State tax reform measures could impact Social Security benefits
Posted May 27, 2013
Raleigh, N.C. — The basic premise of reform is to cut the tax rate, then tax more things.
North Carolina is one of 35 states that doesn't tax Social Security benefits. Seniors and advocates have a message for Senate leaders: Please don't start now.
"There are a lot of rumors," said Doug Dickerson, who heads the state branch of the AARP. "Some of the ideas being tossed around are pretty scary if you're a senior."
One idea floating out of the state Senate would apply state tax to Social Security benefits for those who have supplemental income.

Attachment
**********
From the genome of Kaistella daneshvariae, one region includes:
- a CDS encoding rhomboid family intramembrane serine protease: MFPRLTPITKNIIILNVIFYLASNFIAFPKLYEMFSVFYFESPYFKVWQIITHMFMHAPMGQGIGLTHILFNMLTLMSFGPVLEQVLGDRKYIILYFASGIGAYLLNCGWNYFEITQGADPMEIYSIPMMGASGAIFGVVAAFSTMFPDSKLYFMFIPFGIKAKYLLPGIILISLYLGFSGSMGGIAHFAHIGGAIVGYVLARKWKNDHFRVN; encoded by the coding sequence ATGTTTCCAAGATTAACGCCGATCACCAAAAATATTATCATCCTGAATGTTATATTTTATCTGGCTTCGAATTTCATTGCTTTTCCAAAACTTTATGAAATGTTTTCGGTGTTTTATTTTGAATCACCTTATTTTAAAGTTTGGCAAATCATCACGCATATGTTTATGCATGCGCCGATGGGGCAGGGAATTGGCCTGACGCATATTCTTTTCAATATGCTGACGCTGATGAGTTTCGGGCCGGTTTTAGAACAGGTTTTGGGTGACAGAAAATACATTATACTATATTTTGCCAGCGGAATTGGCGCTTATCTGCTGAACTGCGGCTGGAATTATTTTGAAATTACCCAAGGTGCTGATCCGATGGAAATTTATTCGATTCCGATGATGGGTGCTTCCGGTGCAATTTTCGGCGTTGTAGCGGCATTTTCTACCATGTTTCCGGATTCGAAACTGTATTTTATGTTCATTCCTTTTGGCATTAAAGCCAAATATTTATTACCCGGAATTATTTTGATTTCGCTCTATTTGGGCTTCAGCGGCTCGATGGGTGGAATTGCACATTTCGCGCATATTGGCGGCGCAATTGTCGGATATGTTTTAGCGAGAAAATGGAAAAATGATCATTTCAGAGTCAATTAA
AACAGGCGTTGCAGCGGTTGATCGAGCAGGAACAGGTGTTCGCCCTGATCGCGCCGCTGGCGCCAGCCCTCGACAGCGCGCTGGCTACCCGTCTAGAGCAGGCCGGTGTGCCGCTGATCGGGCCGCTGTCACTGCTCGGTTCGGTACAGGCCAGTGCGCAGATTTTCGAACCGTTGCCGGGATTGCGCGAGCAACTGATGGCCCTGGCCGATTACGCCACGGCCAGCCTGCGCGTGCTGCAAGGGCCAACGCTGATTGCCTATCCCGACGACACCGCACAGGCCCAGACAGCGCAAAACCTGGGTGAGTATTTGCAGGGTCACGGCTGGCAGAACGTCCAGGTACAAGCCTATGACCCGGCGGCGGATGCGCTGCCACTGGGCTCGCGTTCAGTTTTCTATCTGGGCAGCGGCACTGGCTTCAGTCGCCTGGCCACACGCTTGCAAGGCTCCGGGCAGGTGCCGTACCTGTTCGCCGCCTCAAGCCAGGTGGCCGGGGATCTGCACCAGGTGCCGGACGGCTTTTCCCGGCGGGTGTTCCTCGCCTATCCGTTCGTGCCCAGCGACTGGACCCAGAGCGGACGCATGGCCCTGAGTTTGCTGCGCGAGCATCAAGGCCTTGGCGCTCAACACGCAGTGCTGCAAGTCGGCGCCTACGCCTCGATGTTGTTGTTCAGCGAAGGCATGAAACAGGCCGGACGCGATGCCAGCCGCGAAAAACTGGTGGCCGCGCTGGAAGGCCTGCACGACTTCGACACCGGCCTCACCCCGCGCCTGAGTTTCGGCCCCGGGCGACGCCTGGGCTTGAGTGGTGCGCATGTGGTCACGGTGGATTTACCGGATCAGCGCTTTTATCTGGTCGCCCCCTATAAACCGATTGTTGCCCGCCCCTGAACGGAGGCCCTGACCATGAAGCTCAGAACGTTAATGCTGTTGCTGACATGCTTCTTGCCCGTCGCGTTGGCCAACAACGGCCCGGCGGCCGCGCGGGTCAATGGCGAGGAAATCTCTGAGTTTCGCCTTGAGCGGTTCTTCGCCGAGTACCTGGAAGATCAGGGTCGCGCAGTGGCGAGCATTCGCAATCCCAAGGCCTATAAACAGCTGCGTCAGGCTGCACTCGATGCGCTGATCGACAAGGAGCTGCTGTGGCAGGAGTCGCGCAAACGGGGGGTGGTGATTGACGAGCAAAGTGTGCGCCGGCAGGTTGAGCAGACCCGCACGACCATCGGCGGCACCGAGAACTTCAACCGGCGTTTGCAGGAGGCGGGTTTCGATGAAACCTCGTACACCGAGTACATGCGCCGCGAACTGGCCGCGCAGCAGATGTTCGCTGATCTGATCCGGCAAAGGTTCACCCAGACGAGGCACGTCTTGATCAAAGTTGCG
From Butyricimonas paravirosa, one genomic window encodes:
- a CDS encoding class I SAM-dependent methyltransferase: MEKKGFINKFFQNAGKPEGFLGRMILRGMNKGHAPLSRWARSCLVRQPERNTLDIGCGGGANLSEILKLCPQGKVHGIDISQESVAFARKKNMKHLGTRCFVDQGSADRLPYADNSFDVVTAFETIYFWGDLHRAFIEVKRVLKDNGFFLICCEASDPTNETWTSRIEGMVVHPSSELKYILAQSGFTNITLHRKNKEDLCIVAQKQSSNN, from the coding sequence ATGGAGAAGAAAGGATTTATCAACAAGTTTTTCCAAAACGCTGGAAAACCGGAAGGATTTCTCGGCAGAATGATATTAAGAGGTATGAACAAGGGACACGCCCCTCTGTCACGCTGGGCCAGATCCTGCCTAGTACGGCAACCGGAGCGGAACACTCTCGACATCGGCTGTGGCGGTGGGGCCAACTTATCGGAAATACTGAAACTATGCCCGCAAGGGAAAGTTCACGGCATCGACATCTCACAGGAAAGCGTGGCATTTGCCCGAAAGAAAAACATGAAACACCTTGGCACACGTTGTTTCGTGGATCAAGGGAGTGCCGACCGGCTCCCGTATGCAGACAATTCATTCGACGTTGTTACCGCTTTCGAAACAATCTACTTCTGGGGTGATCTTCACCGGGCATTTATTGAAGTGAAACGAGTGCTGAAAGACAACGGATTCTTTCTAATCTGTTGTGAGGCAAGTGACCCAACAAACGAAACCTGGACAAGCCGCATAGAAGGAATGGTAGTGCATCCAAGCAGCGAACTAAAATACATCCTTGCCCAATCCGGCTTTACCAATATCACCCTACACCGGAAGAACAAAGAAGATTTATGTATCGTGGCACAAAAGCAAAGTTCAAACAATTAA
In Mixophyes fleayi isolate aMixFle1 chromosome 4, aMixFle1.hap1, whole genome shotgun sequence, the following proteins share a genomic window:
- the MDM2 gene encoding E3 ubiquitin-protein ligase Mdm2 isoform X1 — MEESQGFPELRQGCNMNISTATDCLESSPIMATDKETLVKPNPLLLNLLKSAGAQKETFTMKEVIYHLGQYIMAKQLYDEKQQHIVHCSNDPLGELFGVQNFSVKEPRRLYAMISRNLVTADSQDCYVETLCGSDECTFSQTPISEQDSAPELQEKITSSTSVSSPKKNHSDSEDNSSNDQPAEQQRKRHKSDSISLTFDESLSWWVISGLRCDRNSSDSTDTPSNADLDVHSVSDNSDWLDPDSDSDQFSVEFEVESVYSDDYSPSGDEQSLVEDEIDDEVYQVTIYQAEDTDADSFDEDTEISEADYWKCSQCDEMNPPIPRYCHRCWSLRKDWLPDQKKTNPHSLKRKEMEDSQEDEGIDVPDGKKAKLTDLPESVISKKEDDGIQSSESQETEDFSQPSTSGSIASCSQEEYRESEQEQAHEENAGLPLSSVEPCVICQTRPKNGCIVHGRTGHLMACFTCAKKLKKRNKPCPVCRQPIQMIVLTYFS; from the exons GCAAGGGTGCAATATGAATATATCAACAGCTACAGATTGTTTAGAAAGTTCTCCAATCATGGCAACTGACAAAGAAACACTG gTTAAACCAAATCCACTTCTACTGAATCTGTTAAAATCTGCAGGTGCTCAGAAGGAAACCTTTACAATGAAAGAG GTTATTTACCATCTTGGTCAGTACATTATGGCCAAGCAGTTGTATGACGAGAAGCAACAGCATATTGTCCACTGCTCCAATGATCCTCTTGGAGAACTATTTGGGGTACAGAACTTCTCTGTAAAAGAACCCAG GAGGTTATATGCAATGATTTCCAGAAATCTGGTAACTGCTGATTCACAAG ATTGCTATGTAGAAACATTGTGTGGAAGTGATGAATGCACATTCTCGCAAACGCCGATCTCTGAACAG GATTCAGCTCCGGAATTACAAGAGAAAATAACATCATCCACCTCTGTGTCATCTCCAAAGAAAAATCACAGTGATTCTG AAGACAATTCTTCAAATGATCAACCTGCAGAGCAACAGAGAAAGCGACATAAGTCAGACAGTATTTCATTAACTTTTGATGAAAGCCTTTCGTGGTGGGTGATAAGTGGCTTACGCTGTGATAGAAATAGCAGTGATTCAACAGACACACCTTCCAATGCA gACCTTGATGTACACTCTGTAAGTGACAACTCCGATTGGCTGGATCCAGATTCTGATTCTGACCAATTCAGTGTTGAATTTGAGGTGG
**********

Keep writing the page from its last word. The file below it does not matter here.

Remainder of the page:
For Dee Hatch of Cary, who is retired, Social Security makes up two-thirds of her retirement income.
"I really count on that Social Security to pay my bills every month," Hatch said.
She is also concerned about talk of upping taxes on groceries and prescription drugs, which make up most of her bills.
"I think there are many other places that they could find a way to raise additional revenue," Hatch said.
Sen. Bob Rucho, R-Mecklenburg, who is leading the state's tax reform movement, stressed that no details have been worked out yet.
"There is no bill yet," he said. "Speculation isn't going to help anybody."
Still, Dickerson said, many seniors are concerned.
"Adding taxes to older adults in their most vulnerable years is not good public policy," he said.